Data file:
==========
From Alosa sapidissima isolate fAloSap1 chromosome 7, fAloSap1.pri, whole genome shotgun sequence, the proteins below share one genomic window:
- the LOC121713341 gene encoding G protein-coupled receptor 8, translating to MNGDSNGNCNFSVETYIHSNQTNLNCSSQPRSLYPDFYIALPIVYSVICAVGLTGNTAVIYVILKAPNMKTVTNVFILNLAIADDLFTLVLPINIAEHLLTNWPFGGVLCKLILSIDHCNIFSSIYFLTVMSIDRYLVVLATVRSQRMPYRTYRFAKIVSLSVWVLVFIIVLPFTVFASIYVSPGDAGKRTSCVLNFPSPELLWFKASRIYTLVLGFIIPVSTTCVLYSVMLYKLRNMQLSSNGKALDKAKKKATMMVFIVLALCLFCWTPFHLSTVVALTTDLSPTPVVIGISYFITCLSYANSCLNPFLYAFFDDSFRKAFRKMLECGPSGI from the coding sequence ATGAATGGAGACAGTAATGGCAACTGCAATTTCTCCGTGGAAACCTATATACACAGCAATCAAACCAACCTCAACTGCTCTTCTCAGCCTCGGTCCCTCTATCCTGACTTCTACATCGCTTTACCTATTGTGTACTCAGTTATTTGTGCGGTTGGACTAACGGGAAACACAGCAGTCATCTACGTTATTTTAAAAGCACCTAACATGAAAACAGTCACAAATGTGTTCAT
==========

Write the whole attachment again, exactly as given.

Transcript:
From Alosa sapidissima isolate fAloSap1 chromosome 7, fAloSap1.pri, whole genome shotgun sequence, the proteins below share one genomic window:
- the LOC121713341 gene encoding G protein-coupled receptor 8, translating to MNGDSNGNCNFSVETYIHSNQTNLNCSSQPRSLYPDFYIALPIVYSVICAVGLTGNTAVIYVILKAPNMKTVTNVFILNLAIADDLFTLVLPINIAEHLLTNWPFGGVLCKLILSIDHCNIFSSIYFLTVMSIDRYLVVLATVRSQRMPYRTYRFAKIVSLSVWVLVFIIVLPFTVFASIYVSPGDAGKRTSCVLNFPSPELLWFKASRIYTLVLGFIIPVSTTCVLYSVMLYKLRNMQLSSNGKALDKAKKKATMMVFIVLALCLFCWTPFHLSTVVALTTDLSPTPVVIGISYFITCLSYANSCLNPFLYAFFDDSFRKAFRKMLECGPSGI from the coding sequence ATGAATGGAGACAGTAATGGCAACTGCAATTTCTCCGTGGAAACCTATATACACAGCAATCAAACCAACCTCAACTGCTCTTCTCAGCCTCGGTCCCTCTATCCTGACTTCTACATCGCTTTACCTATTGTGTACTCAGTTATTTGTGCGGTTGGACTAACGGGAAACACAGCAGTCATCTACGTTATTTTAAAAGCACCTAACATGAAAACAGTCACAAATGTGTTCAT